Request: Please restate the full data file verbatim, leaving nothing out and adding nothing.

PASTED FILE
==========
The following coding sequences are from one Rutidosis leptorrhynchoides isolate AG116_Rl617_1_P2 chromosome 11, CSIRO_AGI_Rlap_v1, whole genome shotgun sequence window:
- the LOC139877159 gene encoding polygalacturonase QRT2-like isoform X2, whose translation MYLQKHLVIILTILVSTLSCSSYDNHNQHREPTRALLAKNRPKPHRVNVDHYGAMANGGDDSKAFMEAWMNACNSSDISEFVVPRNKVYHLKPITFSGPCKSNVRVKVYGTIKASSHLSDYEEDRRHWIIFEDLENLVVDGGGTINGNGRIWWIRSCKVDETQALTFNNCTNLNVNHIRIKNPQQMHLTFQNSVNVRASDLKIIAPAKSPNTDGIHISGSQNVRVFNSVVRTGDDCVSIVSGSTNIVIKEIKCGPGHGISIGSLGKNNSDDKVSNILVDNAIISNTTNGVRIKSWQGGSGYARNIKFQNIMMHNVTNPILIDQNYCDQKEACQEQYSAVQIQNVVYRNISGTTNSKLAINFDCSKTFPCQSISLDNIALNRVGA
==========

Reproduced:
The following coding sequences are from one Rutidosis leptorrhynchoides isolate AG116_Rl617_1_P2 chromosome 11, CSIRO_AGI_Rlap_v1, whole genome shotgun sequence window:
- the LOC139877159 gene encoding polygalacturonase QRT2-like isoform X2, whose translation MYLQKHLVIILTILVSTLSCSSYDNHNQHREPTRALLAKNRPKPHRVNVDHYGAMANGGDDSKAFMEAWMNACNSSDISEFVVPRNKVYHLKPITFSGPCKSNVRVKVYGTIKASSHLSDYEEDRRHWIIFEDLENLVVDGGGTINGNGRIWWIRSCKVDETQALTFNNCTNLNVNHIRIKNPQQMHLTFQNSVNVRASDLKIIAPAKSPNTDGIHISGSQNVRVFNSVVRTGDDCVSIVSGSTNIVIKEIKCGPGHGISIGSLGKNNSDDKVSNILVDNAIISNTTNGVRIKSWQGGSGYARNIKFQNIMMHNVTNPILIDQNYCDQKEACQEQYSAVQIQNVVYRNISGTTNSKLAINFDCSKTFPCQSISLDNIALNRVGA